As he lost the ability to care for his personal needs and as his living conditions worsened, he tried in vain to find another place that he could manage to afford. He lacked the physical strength to make such a move. We contacted several social service and charitable organizations, they had each offered to assist and find him another place, however, nothing was ever forthcoming. There would be no new home. Having no other options, he was compelled to stay put. Both living on the street and returning to prison were not viable options for Doc. Without a physical address his SSI and food assistance would cease. His life experience had shown him that he categorically did not want to return to prison under any circumstances. Tears streamed down his face as he relayed the news to me and resigned himself to his present home. This was not the first time I had witnessed the abject fear and frustration that moved him to tears.

“We contacted several social service and charitable
organizations, they had each offered to
assist and
find him another place, however, nothing

was ever forthcoming.”

     A urine soaked, roach infested, shit-hole motel room is no place for anyone to die. That is where my friend Doc chose to be at the end of his life. Unable to walk or stand he refused any offer to go to the hospital. He did not wish to give over his right to self-determination, and with belligerence stood opposed to any suggestion that he should be hospitalized or moved into a Hospice facility for his daily needs. I watched him die. Not all at once, but over years I had watched as his body failed him. Doc declined and stabilized. Henry died. Doc declined further and stabilized once more. Dave died. Doc declined and stabilized yet again. He had been in the care of Hospice on and off as a result. Despite two separate occasions where Doc was gravely close to death, he managed to recover. Doc wasn’t dying fast enough for Hospice to justify their resource expenditures on his behalf. Four days prior to his death he had been discharged from in-home Hospice care for the second time.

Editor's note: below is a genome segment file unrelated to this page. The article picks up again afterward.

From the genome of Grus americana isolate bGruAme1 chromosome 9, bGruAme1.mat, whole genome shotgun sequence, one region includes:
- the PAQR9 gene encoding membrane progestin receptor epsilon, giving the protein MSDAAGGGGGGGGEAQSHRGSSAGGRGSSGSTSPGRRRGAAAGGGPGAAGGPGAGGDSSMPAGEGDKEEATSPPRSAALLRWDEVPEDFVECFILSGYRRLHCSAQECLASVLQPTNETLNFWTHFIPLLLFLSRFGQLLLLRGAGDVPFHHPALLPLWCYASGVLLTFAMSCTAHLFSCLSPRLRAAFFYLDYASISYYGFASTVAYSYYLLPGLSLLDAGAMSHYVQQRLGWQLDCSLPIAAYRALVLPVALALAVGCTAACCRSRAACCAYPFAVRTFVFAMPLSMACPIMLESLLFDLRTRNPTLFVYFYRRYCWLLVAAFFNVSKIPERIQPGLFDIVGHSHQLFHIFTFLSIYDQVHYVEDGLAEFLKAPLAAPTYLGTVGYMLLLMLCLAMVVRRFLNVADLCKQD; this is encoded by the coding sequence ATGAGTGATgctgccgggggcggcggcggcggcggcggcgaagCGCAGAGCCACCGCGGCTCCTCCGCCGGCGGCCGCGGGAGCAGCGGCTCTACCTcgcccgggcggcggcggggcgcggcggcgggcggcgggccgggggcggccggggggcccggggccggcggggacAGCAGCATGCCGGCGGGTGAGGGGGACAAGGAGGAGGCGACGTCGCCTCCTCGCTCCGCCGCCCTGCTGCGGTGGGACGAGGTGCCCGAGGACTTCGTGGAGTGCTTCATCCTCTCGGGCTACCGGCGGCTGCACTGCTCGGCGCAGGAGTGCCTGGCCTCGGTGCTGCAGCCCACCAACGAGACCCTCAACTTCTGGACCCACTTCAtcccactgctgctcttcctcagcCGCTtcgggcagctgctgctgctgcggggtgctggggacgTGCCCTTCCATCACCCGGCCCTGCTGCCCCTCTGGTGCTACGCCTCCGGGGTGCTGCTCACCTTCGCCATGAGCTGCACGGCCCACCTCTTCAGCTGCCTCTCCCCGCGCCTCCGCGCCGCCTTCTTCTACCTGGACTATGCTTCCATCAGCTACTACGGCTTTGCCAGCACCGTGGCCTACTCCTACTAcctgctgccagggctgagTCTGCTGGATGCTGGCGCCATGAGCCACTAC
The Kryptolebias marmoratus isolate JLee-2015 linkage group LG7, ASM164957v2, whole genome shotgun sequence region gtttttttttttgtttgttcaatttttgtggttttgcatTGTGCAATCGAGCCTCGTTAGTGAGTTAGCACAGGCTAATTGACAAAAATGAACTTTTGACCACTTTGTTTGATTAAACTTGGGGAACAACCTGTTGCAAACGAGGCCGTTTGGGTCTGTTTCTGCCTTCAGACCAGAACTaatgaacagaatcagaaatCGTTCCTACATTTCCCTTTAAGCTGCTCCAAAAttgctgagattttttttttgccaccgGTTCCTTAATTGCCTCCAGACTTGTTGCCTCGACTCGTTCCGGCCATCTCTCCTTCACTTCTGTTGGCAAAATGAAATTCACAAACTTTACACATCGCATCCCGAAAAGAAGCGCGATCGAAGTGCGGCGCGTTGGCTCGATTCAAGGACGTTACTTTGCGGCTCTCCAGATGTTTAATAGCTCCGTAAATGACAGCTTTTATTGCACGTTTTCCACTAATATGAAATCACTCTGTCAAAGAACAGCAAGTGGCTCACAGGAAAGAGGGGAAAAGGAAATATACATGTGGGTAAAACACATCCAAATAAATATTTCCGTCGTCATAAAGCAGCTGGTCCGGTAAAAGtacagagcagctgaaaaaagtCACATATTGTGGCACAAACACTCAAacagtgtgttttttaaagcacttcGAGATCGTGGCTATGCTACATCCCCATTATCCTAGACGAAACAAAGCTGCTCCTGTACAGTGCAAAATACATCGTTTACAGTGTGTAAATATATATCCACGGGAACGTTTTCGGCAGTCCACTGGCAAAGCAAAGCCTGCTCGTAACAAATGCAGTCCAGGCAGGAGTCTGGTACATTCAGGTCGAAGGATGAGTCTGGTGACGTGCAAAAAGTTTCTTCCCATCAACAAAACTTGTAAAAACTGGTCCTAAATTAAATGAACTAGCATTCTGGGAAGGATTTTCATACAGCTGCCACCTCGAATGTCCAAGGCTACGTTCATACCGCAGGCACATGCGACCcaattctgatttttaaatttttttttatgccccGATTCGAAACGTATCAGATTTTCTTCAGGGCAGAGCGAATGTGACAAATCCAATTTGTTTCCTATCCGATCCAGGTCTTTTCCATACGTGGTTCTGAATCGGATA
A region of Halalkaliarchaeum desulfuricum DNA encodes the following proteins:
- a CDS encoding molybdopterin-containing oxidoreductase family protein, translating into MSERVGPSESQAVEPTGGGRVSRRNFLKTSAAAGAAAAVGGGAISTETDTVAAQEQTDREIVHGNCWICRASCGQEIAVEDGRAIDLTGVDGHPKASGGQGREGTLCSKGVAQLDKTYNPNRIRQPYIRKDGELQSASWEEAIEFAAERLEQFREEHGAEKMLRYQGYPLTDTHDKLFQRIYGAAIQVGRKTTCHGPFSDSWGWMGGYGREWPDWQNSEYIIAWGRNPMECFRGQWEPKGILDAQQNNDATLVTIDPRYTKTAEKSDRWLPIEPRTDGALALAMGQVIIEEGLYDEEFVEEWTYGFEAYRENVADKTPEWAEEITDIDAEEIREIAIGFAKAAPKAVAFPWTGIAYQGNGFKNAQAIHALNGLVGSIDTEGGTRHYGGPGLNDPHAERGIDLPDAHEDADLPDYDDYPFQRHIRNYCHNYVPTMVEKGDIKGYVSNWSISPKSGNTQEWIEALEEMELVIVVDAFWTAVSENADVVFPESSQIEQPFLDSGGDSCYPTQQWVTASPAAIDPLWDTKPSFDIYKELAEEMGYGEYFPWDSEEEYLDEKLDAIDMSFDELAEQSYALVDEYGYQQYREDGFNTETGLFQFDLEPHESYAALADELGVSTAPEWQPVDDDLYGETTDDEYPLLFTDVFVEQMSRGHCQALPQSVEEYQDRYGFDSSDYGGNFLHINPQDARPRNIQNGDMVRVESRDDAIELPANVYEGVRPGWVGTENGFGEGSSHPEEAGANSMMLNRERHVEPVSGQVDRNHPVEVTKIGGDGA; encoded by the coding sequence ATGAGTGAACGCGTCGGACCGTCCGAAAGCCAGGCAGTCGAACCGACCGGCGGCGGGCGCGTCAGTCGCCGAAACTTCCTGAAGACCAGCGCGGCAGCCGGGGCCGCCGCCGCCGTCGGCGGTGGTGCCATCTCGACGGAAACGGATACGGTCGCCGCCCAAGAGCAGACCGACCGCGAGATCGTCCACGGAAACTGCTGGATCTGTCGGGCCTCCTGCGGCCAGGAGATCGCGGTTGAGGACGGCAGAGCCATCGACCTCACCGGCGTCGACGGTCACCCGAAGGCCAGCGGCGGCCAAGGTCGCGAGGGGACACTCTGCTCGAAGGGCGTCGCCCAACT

The last time I saw him cry was the day before his death. “I’m not going to make it this time, am I?” he asked almost rhetorically. “No, not this time” came the reply. I have never sugar-coated my answers to Doc’s questions even in the gravest moments. He had led a hard life, and was always told the truth of his condition. His body, now 63 years of age, had a lot of mileage on it, giving him the stooped appearance and ragged gait of a man of 83. He spent almost half of his life in prison and the other half trying to exist under the radar of law enforcement. He was a crook and a fraudster, a thief and a conman desperately trying to survive in a world he was unequipped to thrive in. He was nonetheless worthy of my compassion.
     During the first chilly days of November 2019, a year after Dave’s death, Doc’s final choice in life was made for him as his body at last succumbed to organ failure. He was not afraid of death. He just didn’t want to go, he would tell us. With the television blaring at painful levels and his room a sweltering 84 degrees, in the presence of roach hordes traversing the accumulated detritus and debris of weeks and months of neglect while still others clamored over the very blankets draped about him, within a room whose walls were stained a dappled honey brown sheen of dried pesticide droplets and bug feces, knowing fully that his motel room was clearly a health violation in any jurisdiction, Doc’s final moments passed.